Time to unshackle the labour market

It may seem like a tale from a bygone age, but not that long ago the UK was envied by many of its neighbours for its impressive labour market performance. In the decade from 1998 to 2008, while the large European economies were struggling with widespread joblessness, the UK was not too far away from full employment. The unemployment rate averaged 5.3%, of which only a quarter (1.3%) represented long-term unemployment.

Unemployment figures 1998-2008, harmonised Eurostat measures

 

Unemployment
1998-2008
(average rate)

Long-term
unemployment
as a fraction of
total unemployment

UK

5.3%

¼

EU-27

8.4%

⅖   

Italy

8.5%

½

Germany

8.9%

½

France

9.1%

⅖  

These results occurred because the British labour market, albeit never in the same league as the US or Australia, had become one of the freest in the world. State interference with the buying and selling of labour services had receded, and as a result, labour services were being bought and sold more frequently.

Few people would have favoured a return to the union-dominated, sclerotic labour market of previous decades, and yet, regulation crept back. For a while, adverse effects on employment were cancelled out by favourable macroeconomic conditions. In the 2005/3 edition of Economic Affairs, J. R. Shackleton explained:

‘So far, changes in employment protection in a generally buoyant UK labour market have not produced problems, but the position may look different should the economy face a downturn.’

Quite so. The economy has now faced a downturn, and the position looks very different indeed. Much of the recent surge of unemployment is cyclical. But whether we will be able to return to pre-crisis employment levels with the present set of labour market institutions is far from certain. Labour market freedom has declined further in recent years:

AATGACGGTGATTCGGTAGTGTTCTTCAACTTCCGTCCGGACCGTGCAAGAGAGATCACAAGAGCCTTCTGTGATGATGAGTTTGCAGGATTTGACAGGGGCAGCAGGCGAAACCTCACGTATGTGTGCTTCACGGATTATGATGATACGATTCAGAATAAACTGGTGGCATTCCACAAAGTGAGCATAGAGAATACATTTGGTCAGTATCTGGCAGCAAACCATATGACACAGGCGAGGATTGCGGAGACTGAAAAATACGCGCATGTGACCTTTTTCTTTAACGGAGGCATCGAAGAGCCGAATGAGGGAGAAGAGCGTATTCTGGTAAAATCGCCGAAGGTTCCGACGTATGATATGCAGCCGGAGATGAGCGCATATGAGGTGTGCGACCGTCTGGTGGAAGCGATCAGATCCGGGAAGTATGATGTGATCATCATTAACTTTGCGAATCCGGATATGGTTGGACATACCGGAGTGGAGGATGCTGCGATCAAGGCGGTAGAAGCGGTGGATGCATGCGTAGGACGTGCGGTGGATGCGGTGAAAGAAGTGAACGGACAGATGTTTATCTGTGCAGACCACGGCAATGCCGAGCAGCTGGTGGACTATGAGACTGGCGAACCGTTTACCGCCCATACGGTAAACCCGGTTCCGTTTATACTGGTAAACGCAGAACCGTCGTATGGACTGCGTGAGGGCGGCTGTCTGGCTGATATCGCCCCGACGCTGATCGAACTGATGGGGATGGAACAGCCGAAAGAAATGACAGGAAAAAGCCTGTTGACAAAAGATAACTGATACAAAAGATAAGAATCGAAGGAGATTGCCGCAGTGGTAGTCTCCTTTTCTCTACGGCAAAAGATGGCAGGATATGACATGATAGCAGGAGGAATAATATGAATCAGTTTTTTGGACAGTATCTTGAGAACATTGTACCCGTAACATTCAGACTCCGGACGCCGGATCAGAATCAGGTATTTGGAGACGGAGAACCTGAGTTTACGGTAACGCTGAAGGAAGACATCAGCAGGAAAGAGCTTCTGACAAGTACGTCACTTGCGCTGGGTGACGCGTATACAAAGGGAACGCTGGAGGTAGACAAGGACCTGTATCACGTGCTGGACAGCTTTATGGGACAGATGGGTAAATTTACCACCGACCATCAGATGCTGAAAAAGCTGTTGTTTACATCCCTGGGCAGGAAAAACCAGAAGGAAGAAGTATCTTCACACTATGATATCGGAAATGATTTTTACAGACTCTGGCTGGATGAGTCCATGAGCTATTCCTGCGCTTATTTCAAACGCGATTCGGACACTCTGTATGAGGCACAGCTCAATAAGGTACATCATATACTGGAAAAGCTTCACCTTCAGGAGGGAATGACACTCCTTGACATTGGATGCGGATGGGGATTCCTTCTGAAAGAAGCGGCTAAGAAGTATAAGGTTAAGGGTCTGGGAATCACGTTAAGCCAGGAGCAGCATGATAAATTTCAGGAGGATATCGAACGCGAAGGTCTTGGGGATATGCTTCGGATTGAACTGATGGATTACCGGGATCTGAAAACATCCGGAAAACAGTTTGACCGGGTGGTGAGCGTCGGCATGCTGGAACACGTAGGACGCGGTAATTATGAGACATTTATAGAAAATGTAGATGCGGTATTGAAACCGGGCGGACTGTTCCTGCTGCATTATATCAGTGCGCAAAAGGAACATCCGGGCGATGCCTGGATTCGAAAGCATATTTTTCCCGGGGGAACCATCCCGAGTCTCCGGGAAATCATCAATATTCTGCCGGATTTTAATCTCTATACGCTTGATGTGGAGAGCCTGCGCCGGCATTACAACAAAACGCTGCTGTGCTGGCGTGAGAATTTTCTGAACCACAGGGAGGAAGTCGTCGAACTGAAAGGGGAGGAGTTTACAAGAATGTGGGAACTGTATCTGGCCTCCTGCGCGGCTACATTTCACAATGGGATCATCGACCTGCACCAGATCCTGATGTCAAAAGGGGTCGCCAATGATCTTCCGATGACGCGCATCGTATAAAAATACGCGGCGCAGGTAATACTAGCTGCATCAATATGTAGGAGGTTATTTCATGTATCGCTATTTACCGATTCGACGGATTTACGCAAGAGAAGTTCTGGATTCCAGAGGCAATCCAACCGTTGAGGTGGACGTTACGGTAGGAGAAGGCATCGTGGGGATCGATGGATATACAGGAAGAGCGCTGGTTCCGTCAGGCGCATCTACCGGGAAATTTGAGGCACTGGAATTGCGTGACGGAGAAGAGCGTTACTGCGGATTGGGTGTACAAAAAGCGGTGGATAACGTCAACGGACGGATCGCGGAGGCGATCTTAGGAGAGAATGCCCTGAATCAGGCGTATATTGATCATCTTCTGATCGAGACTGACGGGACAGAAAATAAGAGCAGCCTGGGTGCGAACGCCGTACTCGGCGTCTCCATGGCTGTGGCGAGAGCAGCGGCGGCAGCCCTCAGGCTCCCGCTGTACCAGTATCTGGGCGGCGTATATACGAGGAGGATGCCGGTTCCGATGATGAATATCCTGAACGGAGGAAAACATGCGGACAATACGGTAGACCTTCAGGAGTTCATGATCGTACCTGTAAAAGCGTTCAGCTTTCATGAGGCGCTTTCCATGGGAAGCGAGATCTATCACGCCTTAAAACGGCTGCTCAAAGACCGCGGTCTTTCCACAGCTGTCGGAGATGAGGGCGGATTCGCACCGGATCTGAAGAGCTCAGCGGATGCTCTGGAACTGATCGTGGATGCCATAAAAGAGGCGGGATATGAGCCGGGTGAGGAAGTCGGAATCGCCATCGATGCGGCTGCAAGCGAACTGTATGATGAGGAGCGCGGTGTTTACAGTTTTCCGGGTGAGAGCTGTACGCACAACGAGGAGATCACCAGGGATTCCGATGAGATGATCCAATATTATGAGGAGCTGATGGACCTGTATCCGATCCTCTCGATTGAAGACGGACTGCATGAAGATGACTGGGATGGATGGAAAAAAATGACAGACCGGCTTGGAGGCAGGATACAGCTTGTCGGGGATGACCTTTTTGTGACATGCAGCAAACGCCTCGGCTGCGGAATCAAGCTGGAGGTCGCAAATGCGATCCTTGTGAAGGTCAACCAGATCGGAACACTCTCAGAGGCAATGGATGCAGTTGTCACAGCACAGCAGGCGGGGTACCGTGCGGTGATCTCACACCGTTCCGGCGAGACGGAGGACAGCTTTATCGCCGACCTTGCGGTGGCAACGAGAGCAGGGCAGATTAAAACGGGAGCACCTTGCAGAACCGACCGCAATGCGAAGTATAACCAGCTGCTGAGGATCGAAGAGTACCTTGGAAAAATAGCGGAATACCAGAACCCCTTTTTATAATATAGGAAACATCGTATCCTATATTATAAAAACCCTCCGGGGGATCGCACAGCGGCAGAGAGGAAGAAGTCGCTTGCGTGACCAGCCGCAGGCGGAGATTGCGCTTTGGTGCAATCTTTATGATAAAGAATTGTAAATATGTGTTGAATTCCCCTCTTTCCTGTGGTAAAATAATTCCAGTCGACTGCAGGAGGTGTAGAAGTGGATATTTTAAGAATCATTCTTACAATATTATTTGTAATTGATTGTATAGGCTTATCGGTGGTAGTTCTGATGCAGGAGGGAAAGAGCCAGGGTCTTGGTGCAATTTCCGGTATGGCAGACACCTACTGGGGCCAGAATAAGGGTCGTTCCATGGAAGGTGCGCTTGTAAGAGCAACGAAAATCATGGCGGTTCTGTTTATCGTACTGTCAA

Graph: Labour Freedom 2005-2011

(Sub-index of the Heritage Foundation’s Index of Economic Freedom)

      

To get an idea of what this means on the ground, one could use the activities of employment tribunals as a barometer. During the first half of the 2000s, employment tribunals were dealing with an annual caseload of around 120,000 claims. Since then, this figure has doubled to 240,000 claims. Hiring has become an increasingly risky activity.

About a third of these claims are related to breaches of the employment agreement, for example employers refusing to pay the full wage. Enforcing agreements is the proper role of tribunals, and there is an easy way for employers to avoid this problem: sticking to the contracts they have signed.

However, another fifth of claims are about various kinds of unequal treatment. In these cases, establishing the question of fault is much less straightforward. Essentially, they require employers to ‘prove’ that they do not hold (or act upon) politically incorrect preferences. The unpredictability of outcomes might explain why the compensations awarded in these areas follow such a skewed distribution. Mean awards are around £20,000, while medians are closer to £5,000. The remaining cases are about regulations which attempt to prevent long working hours and dismissals, so they are essentially about moving labour market outcomes away from the outcomes that would result from free negotiations.

Could the number of tribunal cases, or at least the uncertainty about their outcomes, be reduced through procedural changes? Possibly. But the most obvious way is to cut back on the underlying regulation itself. Of course we want groups with weak bargaining power to be protected. But what better protection could there be than the availability of a range of employment opportunities in a booming labour market? 

Sometimes people with weak bargaining power have little of value to offer. I don't quite see why we should want them to be specially protected. But, as always, Kristian hits the nail on the head. A healthy labour market implies plenty of coming and going -- not people stuck in jobs for which they may no longer be suitable (if they ever were) or employers unhappy with some of their workers, but unwilling to take the risk of sacking them, even for what may commercially seem like good cause, but with the spectre of political correctness in the background.

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